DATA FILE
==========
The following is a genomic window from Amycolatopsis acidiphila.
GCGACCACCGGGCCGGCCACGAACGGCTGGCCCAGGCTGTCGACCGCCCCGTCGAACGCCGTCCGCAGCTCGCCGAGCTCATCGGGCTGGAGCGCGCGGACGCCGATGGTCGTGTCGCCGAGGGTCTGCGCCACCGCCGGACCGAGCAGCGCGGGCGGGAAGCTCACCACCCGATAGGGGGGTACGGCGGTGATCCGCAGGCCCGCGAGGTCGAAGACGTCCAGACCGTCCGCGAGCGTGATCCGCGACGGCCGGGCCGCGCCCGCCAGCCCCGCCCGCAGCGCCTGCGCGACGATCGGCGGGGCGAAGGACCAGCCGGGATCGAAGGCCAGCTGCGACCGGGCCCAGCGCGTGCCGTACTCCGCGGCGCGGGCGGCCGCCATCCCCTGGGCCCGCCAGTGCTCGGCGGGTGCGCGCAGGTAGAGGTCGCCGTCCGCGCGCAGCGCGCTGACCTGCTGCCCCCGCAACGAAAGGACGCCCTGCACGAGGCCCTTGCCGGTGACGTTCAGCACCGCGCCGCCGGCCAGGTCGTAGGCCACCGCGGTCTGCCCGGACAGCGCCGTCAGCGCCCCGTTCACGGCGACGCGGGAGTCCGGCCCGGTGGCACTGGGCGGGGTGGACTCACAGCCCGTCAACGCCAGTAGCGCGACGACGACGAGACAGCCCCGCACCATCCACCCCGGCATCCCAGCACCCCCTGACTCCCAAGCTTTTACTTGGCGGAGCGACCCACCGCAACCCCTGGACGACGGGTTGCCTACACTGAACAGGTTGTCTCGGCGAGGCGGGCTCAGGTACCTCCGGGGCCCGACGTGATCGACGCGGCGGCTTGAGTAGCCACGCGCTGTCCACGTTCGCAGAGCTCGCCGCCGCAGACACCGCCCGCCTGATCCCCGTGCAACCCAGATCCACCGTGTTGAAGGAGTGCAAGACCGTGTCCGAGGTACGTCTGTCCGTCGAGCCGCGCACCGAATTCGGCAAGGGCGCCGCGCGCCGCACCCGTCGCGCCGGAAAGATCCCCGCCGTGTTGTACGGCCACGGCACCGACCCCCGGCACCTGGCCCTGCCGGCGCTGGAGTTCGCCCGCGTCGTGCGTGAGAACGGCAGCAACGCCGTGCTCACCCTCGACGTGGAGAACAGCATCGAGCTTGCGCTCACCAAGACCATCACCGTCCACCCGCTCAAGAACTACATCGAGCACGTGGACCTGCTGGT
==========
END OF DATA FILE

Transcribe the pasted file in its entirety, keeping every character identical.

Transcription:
The following is a genomic window from Amycolatopsis acidiphila.
GCGACCACCGGGCCGGCCACGAACGGCTGGCCCAGGCTGTCGACCGCCCCGTCGAACGCCGTCCGCAGCTCGCCGAGCTCATCGGGCTGGAGCGCGCGGACGCCGATGGTCGTGTCGCCGAGGGTCTGCGCCACCGCCGGACCGAGCAGCGCGGGCGGGAAGCTCACCACCCGATAGGGGGGTACGGCGGTGATCCGCAGGCCCGCGAGGTCGAAGACGTCCAGACCGTCCGCGAGCGTGATCCGCGACGGCCGGGCCGCGCCCGCCAGCCCCGCCCGCAGCGCCTGCGCGACGATCGGCGGGGCGAAGGACCAGCCGGGATCGAAGGCCAGCTGCGACCGGGCCCAGCGCGTGCCGTACTCCGCGGCGCGGGCGGCCGCCATCCCCTGGGCCCGCCAGTGCTCGGCGGGTGCGCGCAGGTAGAGGTCGCCGTCCGCGCGCAGCGCGCTGACCTGCTGCCCCCGCAACGAAAGGACGCCCTGCACGAGGCCCTTGCCGGTGACGTTCAGCACCGCGCCGCCGGCCAGGTCGTAGGCCACCGCGGTCTGCCCGGACAGCGCCGTCAGCGCCCCGTTCACGGCGACGCGGGAGTCCGGCCCGGTGGCACTGGGCGGGGTGGACTCACAGCCCGTCAACGCCAGTAGCGCGACGACGACGAGACAGCCCCGCACCATCCACCCCGGCATCCCAGCACCCCCTGACTCCCAAGCTTTTACTTGGCGGAGCGACCCACCGCAACCCCTGGACGACGGGTTGCCTACACTGAACAGGTTGTCTCGGCGAGGCGGGCTCAGGTACCTCCGGGGCCCGACGTGATCGACGCGGCGGCTTGAGTAGCCACGCGCTGTCCACGTTCGCAGAGCTCGCCGCCGCAGACACCGCCCGCCTGATCCCCGTGCAACCCAGATCCACCGTGTTGAAGGAGTGCAAGACCGTGTCCGAGGTACGTCTGTCCGTCGAGCCGCGCACCGAATTCGGCAAGGGCGCCGCGCGCCGCACCCGTCGCGCCGGAAAGATCCCCGCCGTGTTGTACGGCCACGGCACCGACCCCCGGCACCTGGCCCTGCCGGCGCTGGAGTTCGCCCGCGTCGTGCGTGAGAACGGCAGCAACGCCGTGCTCACCCTCGACGTGGAGAACAGCATCGAGCTTGCGCTCACCAAGACCATCACCGTCCACCCGCTCAAGAACTACATCGAGCACGTGGACCTGCTGGT